from Nick Suss
Feb. 4, 2014, 4:03 p.m.
I don't care that Melissa McCarthy hosted this week. It didn't matter. In fact, and I've thought about this, the only three hosts that could have interested me this week would have been Brett Favre, Chris Farley reincarnate and me. Aside from that, no other hosts could have lived up to the hype I generated in my head about Seth Meyers' last episode. That's how important Saturday was to me. Don't get me wrong, Melissa McCarthy is a funny lady. There's a reason she's hosted three seasons in a row now. But she wasn't the right host for the occasion. Seth was the most important member of a, despite what some detractors may say, legitimately fantastic SNL cast for about the last six years of his run. In addition to serving as one of the better writers the show had, (He wrote the Sarah Palin sketches back in '08, to list just one of his many accomplishments)it seemed that under his run Update once again became the show's marquee attraction. His legacy on SNL will be remembered far after he is gone. And in my opinion, Seth should not only go down as one of the best writer/performers in the show's history, he is the greatest Weekend Update host of all time. He was better than Tina Fey, better than Norm MacDonald, better than Kevin Nealon, better than Dan Aykroyd, even better than Chevy Chase. He was the best.
And that's why Melissa McCarthy didn't make sense to me. She's funny, but she didn't seem like the right person for the situation. I would have preferred a lifer like Alec Baldwin or Steve Martin. Or maybe a Seth-era host like Jon Hamm or Justin Timberlake. Or even a returning cast member like Kristen Wiig or Andy Samberg. Not to say that Seth's final Update lagged. It was McCarthy's sketches that lagged. Frankly, she didn't have a single funny moment all show. It seemed like she was trying too hard to be "wacky" or an oddball. I don't know if it was stale writing or stale acting or a combination of the two, but the episode was just plain bad. Somehow, McCarthy managed to take laughter out of the scenes with which she was involved, and might have effectively ruined all of the comedic momentum gained by the Girlfriend's Talk Show through the season. (Side Note: For any who are about to criticize me for the use of the word "momentum," let me say this. Momentum does not exist in sports, but it does in comedy. For a sketch that is written in a recurring manner, one good sketch sets the tone for another, because you can see what works and what doesn't work. The same doesn't go for baseball. One hit does not predict another hit. Oftentimes, one good sketch does predict another. There.) Overall, McCarthy is a comfortable host, but she isn't necessary when Aidy Bryant is emerging as a real star.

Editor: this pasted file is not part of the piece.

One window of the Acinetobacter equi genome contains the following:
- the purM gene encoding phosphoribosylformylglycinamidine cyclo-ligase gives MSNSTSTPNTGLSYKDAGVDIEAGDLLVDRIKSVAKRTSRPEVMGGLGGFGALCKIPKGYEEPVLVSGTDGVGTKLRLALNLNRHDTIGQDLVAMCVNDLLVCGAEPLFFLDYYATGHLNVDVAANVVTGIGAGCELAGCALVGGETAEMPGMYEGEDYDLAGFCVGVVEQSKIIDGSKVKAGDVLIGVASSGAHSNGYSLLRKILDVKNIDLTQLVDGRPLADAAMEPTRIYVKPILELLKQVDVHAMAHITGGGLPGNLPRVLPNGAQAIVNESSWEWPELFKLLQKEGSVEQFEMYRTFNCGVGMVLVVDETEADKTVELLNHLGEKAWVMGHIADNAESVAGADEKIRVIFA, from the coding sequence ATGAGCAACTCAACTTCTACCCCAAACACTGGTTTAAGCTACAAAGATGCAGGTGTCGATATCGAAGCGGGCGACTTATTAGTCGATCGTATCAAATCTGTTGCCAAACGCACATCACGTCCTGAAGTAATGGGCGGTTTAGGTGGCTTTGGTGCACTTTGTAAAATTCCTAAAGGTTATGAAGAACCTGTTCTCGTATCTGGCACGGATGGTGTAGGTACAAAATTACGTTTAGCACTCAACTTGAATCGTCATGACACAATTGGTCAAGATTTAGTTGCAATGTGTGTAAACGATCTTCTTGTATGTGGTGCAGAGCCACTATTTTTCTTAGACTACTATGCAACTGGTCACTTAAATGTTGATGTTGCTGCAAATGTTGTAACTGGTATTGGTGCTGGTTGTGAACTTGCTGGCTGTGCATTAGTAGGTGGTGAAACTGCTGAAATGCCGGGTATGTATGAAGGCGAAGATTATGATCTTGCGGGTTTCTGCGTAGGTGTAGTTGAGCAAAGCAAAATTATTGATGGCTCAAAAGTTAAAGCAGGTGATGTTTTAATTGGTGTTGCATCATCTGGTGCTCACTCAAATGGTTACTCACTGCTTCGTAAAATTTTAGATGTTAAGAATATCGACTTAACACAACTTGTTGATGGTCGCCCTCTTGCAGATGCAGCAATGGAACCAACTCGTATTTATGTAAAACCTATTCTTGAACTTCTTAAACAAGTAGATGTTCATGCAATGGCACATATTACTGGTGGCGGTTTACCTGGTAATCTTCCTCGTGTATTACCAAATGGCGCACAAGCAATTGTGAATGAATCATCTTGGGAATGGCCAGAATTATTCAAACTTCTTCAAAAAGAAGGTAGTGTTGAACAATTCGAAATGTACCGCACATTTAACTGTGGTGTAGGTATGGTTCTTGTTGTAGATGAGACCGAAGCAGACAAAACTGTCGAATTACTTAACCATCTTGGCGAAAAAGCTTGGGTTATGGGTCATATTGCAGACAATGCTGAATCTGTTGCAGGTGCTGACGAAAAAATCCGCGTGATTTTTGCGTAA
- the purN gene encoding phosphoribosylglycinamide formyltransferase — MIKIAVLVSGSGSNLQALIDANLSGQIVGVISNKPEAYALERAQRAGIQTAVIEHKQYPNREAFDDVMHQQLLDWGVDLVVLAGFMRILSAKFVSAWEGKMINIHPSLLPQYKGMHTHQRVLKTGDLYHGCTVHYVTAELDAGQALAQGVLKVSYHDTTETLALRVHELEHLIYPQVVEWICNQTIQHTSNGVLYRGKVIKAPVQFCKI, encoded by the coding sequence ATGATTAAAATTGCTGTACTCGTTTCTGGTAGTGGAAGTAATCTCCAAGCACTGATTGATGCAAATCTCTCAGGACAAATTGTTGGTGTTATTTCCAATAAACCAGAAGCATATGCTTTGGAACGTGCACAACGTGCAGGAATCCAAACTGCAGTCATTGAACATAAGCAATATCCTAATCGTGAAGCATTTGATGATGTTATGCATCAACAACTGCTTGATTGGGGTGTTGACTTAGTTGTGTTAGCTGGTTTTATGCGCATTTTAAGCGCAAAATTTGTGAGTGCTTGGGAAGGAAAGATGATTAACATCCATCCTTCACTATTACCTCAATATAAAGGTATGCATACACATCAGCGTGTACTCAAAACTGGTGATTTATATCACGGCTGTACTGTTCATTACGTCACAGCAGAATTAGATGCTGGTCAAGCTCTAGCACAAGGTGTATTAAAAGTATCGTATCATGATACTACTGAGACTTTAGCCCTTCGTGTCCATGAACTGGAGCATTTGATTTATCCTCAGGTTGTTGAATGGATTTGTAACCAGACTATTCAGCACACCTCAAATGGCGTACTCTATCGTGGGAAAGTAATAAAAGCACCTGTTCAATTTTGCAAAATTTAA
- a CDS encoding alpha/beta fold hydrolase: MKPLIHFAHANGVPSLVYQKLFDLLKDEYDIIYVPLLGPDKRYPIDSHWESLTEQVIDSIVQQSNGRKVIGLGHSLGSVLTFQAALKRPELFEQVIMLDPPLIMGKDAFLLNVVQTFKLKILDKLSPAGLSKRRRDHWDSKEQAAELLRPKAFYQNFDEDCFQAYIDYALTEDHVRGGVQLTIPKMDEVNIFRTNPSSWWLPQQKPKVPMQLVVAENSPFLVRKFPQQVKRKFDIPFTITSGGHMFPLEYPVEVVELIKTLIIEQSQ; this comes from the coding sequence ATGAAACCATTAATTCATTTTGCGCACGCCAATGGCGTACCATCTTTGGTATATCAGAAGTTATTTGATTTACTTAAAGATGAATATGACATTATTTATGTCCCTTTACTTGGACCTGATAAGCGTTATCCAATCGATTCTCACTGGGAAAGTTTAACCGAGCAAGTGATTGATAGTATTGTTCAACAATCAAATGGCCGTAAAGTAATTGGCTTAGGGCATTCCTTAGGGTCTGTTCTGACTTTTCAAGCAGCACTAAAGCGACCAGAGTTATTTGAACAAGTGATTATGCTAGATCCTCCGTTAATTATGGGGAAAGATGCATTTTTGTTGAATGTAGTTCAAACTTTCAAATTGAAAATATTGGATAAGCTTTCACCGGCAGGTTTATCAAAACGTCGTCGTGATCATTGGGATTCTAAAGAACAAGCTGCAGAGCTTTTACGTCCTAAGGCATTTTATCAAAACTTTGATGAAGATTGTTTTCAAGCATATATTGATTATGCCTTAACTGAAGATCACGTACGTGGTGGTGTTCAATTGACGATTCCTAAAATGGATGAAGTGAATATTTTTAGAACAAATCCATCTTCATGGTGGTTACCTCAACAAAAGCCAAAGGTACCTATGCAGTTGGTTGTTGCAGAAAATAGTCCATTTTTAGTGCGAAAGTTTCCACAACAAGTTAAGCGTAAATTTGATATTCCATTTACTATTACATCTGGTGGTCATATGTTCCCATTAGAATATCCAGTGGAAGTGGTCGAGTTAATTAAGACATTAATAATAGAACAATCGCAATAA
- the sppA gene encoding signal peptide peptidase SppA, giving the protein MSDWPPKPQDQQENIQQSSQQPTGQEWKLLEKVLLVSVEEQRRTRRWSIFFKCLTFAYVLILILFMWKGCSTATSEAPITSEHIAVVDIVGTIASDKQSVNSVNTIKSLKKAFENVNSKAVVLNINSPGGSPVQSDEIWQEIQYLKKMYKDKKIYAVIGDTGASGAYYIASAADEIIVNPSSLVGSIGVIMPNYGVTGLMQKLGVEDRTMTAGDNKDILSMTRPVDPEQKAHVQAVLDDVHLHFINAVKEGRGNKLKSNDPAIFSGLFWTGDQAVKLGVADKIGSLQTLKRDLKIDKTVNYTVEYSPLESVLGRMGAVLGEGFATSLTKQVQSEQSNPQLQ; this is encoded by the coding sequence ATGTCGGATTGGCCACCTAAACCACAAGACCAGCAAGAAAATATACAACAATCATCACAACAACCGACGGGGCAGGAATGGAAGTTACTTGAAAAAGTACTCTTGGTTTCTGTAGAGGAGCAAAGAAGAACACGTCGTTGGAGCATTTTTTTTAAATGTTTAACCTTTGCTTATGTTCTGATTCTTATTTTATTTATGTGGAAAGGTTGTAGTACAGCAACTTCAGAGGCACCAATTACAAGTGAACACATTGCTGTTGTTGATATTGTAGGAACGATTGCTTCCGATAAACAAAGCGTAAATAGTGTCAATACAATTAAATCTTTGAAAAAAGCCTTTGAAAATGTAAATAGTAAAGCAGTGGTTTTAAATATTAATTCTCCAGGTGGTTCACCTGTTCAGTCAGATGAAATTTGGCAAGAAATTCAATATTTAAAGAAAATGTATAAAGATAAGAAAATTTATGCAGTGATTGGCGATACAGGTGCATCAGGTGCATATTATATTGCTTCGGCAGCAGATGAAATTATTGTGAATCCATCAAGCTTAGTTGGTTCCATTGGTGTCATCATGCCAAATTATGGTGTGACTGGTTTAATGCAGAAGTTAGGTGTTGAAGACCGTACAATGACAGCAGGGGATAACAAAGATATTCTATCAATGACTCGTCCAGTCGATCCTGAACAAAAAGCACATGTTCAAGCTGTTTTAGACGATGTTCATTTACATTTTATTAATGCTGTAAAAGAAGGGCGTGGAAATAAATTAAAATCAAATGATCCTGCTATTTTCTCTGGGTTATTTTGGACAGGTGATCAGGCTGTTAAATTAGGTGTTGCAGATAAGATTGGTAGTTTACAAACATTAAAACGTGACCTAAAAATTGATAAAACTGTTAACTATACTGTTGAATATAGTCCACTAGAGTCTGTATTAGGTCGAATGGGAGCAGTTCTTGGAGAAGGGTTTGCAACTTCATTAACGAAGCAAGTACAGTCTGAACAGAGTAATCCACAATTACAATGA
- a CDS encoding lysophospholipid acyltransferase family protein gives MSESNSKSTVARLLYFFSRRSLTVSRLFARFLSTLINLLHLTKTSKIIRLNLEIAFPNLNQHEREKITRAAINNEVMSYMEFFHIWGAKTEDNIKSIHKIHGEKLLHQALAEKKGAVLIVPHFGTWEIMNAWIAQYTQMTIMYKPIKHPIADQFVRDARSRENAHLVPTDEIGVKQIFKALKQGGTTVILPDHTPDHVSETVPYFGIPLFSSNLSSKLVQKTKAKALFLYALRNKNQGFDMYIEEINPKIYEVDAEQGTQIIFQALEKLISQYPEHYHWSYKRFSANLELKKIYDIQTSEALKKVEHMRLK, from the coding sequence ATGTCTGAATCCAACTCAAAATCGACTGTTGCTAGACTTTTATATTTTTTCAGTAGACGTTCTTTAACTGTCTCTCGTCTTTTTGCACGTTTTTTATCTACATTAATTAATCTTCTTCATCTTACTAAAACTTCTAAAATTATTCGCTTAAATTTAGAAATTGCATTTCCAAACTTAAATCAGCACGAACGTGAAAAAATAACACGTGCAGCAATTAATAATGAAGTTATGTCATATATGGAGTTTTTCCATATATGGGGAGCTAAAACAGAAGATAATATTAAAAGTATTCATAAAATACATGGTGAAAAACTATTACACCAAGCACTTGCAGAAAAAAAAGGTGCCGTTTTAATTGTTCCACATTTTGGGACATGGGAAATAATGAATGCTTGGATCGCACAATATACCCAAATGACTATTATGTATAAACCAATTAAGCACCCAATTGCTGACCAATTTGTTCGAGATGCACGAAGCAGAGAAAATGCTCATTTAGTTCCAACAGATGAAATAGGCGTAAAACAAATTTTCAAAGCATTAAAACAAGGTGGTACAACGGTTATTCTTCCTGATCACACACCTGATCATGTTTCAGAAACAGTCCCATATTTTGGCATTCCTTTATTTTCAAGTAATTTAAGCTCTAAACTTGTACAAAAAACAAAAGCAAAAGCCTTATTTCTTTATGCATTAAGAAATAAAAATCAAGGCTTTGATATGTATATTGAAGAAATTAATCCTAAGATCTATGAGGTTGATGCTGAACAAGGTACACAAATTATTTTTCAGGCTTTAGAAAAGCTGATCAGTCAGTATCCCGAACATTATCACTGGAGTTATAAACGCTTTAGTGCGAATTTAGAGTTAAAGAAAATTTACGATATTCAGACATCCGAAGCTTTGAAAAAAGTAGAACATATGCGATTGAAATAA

Performer of the Week: Taran Killam
Although I'm sure a lot of people will find Taran's performance Saturday to have been polarizing, I think you have to be able to make fun of that which you love. Taran did that for me, and most of you too. First off, as I assume majority of my readers are Southerners like myself and Georgians like myself, I know that his character Buford Calloway was perfect. Don't be offended. Laugh at yourself. It's ludicrous that just two inches of New Hampshire Cocaine paralyzed an entire region of the United States. Taran wrapped that little dilemma up into a quality parody. Plus, and I don't know if he wrote this part or just performed it, but all of those different names for snow were absolutely perfect. Every single one landed. And I don't know why, but the name "Sethory" just tickled me. Additionally, Taran strutted his stuff as some weird hybrid of Peyton Manning and fur-coat sporting Joe Namath for his Broadway halftime show sketch. He did exactly what he had to and poked fun at the most recognizable event in the US in a fun way. And I'll go ahead an say it, I like when people make fun of Peyton. It makes me happy.